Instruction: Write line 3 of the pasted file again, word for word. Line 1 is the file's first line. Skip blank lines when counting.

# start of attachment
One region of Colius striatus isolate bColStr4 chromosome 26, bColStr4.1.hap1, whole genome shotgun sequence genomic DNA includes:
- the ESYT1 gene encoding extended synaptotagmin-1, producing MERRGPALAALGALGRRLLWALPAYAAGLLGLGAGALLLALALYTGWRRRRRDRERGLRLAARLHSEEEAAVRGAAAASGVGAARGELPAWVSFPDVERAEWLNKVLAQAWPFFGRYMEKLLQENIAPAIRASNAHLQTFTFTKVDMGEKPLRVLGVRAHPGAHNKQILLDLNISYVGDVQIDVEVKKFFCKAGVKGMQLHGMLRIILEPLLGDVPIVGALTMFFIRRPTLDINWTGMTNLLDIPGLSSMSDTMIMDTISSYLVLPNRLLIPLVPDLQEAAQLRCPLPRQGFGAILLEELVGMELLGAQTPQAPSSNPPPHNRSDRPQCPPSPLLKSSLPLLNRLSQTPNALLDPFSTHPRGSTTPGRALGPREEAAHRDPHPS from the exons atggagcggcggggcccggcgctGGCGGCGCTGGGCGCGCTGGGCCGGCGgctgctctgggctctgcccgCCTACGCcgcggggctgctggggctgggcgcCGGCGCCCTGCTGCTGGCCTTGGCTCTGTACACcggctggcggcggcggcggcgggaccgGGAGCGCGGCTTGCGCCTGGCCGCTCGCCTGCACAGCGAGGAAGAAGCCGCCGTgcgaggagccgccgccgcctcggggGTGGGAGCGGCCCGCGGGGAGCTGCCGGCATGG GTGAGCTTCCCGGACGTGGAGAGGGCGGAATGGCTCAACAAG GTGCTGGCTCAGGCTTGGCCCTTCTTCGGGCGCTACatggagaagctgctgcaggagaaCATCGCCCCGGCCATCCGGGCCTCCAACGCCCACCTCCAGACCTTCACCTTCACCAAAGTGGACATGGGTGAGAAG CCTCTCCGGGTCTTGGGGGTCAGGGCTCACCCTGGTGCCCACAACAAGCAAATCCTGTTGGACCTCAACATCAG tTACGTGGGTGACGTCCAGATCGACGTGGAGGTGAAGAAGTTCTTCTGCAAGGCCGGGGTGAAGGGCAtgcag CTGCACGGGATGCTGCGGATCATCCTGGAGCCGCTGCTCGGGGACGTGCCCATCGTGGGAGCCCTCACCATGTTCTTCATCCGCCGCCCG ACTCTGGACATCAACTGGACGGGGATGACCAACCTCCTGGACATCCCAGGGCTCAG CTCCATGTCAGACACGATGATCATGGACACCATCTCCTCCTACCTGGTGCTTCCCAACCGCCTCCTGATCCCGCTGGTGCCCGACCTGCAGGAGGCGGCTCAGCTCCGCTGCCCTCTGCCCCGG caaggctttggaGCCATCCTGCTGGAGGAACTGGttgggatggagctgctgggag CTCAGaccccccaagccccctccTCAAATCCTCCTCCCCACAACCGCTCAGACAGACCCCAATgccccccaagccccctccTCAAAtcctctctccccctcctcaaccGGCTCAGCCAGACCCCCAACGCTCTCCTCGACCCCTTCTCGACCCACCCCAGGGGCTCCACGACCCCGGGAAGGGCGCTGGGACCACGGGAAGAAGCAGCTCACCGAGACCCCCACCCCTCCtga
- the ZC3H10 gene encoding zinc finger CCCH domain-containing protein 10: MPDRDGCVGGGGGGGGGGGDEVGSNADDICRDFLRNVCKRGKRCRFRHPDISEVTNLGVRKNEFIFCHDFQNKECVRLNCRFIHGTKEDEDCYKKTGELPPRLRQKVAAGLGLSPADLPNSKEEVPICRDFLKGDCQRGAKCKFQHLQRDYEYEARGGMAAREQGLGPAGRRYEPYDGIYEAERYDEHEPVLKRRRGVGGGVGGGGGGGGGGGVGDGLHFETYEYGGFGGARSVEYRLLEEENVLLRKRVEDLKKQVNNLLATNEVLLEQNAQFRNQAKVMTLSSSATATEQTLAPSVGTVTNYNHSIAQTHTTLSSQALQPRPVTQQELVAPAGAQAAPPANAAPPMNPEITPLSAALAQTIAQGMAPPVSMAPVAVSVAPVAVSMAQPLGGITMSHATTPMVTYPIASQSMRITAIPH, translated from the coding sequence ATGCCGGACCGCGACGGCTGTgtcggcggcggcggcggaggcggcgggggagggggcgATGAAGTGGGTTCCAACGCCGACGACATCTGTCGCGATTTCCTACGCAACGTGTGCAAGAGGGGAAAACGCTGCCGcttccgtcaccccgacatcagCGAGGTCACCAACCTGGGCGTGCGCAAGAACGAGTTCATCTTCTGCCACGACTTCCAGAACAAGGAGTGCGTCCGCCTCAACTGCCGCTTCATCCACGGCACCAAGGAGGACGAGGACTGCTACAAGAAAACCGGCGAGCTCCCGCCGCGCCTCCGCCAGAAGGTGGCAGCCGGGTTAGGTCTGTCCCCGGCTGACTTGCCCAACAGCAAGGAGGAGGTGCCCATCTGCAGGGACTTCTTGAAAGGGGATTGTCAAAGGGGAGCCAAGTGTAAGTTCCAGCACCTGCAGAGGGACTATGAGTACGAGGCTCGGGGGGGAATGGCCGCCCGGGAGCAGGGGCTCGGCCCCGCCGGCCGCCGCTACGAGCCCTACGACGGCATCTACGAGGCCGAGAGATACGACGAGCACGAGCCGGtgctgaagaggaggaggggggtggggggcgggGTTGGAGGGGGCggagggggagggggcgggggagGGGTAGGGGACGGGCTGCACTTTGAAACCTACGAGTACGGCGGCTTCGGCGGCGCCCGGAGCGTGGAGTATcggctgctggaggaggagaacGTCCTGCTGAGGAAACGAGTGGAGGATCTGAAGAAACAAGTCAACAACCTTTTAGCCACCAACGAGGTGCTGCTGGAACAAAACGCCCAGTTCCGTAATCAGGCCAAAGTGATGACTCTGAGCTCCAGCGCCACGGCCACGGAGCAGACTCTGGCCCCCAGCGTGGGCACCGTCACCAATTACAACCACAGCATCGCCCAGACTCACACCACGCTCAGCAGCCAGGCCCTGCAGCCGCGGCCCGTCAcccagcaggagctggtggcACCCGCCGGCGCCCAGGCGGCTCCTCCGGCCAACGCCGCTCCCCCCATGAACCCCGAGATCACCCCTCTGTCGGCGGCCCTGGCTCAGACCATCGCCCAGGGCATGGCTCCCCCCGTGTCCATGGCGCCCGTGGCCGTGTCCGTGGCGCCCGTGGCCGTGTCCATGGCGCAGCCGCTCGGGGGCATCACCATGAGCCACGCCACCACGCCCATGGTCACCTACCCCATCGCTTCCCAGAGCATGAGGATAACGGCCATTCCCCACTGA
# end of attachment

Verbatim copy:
- the ZC3H10 gene encoding zinc finger CCCH domain-containing protein 10: MPDRDGCVGGGGGGGGGGGDEVGSNADDICRDFLRNVCKRGKRCRFRHPDISEVTNLGVRKNEFIFCHDFQNKECVRLNCRFIHGTKEDEDCYKKTGELPPRLRQKVAAGLGLSPADLPNSKEEVPICRDFLKGDCQRGAKCKFQHLQRDYEYEARGGMAAREQGLGPAGRRYEPYDGIYEAERYDEHEPVLKRRRGVGGGVGGGGGGGGGGGVGDGLHFETYEYGGFGGARSVEYRLLEEENVLLRKRVEDLKKQVNNLLATNEVLLEQNAQFRNQAKVMTLSSSATATEQTLAPSVGTVTNYNHSIAQTHTTLSSQALQPRPVTQQELVAPAGAQAAPPANAAPPMNPEITPLSAALAQTIAQGMAPPVSMAPVAVSVAPVAVSMAQPLGGITMSHATTPMVTYPIASQSMRITAIPH, translated from the coding sequence ATGCCGGACCGCGACGGCTGTgtcggcggcggcggcggaggcggcgggggagggggcgATGAAGTGGGTTCCAACGCCGACGACATCTGTCGCGATTTCCTACGCAACGTGTGCAAGAGGGGAAAACGCTGCCGcttccgtcaccccgacatcagCGAGGTCACCAACCTGGGCGTGCGCAAGAACGAGTTCATCTTCTGCCACGACTTCCAGAACAAGGAGTGCGTCCGCCTCAACTGCCGCTTCATCCACGGCACCAAGGAGGACGAGGACTGCTACAAGAAAACCGGCGAGCTCCCGCCGCGCCTCCGCCAGAAGGTGGCAGCCGGGTTAGGTCTGTCCCCGGCTGACTTGCCCAACAGCAAGGAGGAGGTGCCCATCTGCAGGGACTTCTTGAAAGGGGATTGTCAAAGGGGAGCCAAGTGTAAGTTCCAGCACCTGCAGAGGGACTATGAGTACGAGGCTCGGGGGGGAATGGCCGCCCGGGAGCAGGGGCTCGGCCCCGCCGGCCGCCGCTACGAGCCCTACGACGGCATCTACGAGGCCGAGAGATACGACGAGCACGAGCCGGtgctgaagaggaggaggggggtggggggcgggGTTGGAGGGGGCggagggggagggggcgggggagGGGTAGGGGACGGGCTGCACTTTGAAACCTACGAGTACGGCGGCTTCGGCGGCGCCCGGAGCGTGGAGTATcggctgctggaggaggagaacGTCCTGCTGAGGAAACGAGTGGAGGATCTGAAGAAACAAGTCAACAACCTTTTAGCCACCAACGAGGTGCTGCTGGAACAAAACGCCCAGTTCCGTAATCAGGCCAAAGTGATGACTCTGAGCTCCAGCGCCACGGCCACGGAGCAGACTCTGGCCCCCAGCGTGGGCACCGTCACCAATTACAACCACAGCATCGCCCAGACTCACACCACGCTCAGCAGCCAGGCCCTGCAGCCGCGGCCCGTCAcccagcaggagctggtggcACCCGCCGGCGCCCAGGCGGCTCCTCCGGCCAACGCCGCTCCCCCCATGAACCCCGAGATCACCCCTCTGTCGGCGGCCCTGGCTCAGACCATCGCCCAGGGCATGGCTCCCCCCGTGTCCATGGCGCCCGTGGCCGTGTCCGTGGCGCCCGTGGCCGTGTCCATGGCGCAGCCGCTCGGGGGCATCACCATGAGCCACGCCACCACGCCCATGGTCACCTACCCCATCGCTTCCCAGAGCATGAGGATAACGGCCATTCCCCACTGA